Between those two extremes its largely a matter of preference. If you spend a lot of time descending, especially on steeper trails, longer travel is nice. At the other end, many riders like the lighter weight of shorter travel posts and the familiar feeling of having your seat in a similar place.
Fit is more finicky. Along with choosing the correct seat post diameter, you have to make sure the post you choose will fit in your frame. If you’re frame didn’t come with a dropper post, or if you want to replace yours with a different post, you’ll have to make sure there’s enough room in your seat tube to fit the new post and still get to your ideal seat height.
Too see what your bike will fit, you need three measurements. First, maximum insertion (B), or the distance from the seat collar to the first obstruction in the seat tube. That could be a bend, a pivot that interrupts the tube, or a water bottle boss. Second, your seat height at full extension (A), from the top of the seat collar to the seat rails. Third, maximum total length (C), the combination of those two numbers. If the post matches those numbers, it should be good to go.
Full extension is the sum of post travel, post collar, and seat post head height, not just travel. That means that if your normal seat height leaves you with a full extension length (A) of 150mm, your maximum travel will be less than 150mm since you still need to fit the post collar and post head between the seat rails and seat post collar. There’s a few common problems to watch for, where these numbers become important. These include tall seat masts, which leave you with a shorter full extension length, or short or interrupted seat tubes which can result in shorter maximum insertion lengths.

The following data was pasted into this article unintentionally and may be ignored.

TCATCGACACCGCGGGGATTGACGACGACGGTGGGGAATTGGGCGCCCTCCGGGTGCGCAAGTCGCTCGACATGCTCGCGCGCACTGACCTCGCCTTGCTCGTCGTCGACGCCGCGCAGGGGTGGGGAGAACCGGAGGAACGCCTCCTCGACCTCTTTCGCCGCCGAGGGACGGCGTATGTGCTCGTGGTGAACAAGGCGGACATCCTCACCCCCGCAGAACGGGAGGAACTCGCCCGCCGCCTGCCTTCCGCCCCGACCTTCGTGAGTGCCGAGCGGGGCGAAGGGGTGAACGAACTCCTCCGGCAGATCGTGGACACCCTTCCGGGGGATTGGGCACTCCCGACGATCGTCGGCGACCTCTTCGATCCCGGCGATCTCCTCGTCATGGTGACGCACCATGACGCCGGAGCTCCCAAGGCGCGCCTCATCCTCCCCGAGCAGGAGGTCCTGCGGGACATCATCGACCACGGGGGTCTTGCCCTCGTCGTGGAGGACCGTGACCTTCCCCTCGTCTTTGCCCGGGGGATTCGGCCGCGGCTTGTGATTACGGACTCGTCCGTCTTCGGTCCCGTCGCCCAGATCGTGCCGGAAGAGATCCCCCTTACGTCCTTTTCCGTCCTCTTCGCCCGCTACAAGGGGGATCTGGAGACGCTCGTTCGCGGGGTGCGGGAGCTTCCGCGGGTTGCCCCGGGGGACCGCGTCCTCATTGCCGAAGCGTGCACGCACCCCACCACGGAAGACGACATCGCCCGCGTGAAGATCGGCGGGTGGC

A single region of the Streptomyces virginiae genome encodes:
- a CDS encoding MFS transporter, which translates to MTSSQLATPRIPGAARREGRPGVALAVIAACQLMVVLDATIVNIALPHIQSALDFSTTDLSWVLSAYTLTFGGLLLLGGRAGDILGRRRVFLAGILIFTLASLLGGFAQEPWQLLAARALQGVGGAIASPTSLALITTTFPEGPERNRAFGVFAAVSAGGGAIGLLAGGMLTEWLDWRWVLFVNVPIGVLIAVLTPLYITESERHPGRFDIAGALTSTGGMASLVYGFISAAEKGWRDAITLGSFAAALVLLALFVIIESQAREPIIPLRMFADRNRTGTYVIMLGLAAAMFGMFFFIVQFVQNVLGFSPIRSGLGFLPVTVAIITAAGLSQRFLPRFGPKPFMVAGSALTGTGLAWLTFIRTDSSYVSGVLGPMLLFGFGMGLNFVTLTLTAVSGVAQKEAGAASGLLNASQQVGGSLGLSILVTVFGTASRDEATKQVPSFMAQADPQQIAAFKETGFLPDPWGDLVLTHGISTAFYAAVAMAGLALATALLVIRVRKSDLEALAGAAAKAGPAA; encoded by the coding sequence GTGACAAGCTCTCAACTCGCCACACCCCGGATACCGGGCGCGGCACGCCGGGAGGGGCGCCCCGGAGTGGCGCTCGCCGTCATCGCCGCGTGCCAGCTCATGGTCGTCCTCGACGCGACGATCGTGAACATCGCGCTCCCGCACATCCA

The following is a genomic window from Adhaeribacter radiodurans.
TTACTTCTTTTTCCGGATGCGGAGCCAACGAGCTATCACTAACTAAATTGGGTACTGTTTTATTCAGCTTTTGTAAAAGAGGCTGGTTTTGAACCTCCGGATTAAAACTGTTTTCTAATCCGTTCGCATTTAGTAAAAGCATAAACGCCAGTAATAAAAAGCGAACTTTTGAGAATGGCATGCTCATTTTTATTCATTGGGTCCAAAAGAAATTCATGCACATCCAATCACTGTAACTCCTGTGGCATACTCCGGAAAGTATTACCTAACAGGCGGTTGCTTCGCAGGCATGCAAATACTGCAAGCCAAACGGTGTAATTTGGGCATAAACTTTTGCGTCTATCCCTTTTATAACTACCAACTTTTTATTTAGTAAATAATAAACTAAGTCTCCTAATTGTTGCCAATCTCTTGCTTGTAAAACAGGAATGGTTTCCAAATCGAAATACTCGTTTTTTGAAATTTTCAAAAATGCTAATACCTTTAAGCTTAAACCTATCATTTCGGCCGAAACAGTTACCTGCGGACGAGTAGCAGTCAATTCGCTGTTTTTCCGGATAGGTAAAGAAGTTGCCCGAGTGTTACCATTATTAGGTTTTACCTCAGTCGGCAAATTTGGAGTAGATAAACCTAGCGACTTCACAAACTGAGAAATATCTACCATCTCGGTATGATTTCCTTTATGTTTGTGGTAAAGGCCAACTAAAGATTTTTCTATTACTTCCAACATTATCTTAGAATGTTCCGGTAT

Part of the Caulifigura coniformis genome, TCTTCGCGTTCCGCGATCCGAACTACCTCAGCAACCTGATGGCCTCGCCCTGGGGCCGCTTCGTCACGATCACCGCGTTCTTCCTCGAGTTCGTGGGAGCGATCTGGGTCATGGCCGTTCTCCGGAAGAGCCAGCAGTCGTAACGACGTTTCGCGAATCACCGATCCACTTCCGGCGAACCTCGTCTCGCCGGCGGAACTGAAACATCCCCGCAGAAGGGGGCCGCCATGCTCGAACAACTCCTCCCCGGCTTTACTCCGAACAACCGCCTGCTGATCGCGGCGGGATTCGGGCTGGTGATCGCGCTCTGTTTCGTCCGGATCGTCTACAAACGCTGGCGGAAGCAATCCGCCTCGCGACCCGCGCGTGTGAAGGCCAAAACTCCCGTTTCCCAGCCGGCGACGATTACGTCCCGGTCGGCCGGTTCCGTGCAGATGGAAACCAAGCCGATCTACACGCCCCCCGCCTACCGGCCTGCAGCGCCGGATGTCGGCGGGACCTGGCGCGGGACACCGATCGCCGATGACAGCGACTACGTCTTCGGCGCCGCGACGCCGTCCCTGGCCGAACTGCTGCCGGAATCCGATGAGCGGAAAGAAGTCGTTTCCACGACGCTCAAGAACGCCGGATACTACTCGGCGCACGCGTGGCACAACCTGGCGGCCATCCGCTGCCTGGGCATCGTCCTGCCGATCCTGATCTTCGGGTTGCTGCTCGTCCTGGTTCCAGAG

Why and when to use?
Dropper posts are a complicated way to do a simple thing: lower your seat post. Why? It gives you more room to move around on the bike, so you don’t get stuck behind your seat post on descents, without giving up the climbing efficiency of a full-height post. Before droppers, the options were to stop at the top and bottom of every climb to drop and raise your post, or just deal with high-posting down sketchy descents. Dropper posts let you do that with the push of a lever, while you’re still riding. They also give you precision in setting your max seat height, instead of guessing every time.
Lowering your post frees you to move around on the bike and get low on descents, through corners or while jumping. It just makes riding easier and more fun in general, no matter what kind of bike you’re on. There’s more to droppers than up and down, though. Many are infinitely adjustable, so you can get creative with how you use them. Leave them all the way up for smooth climbs. Drop it a little for technical climbs. Drop a little more to stay smooth on rolling terrain. Then drop it all the way for the steepest, sustained descents.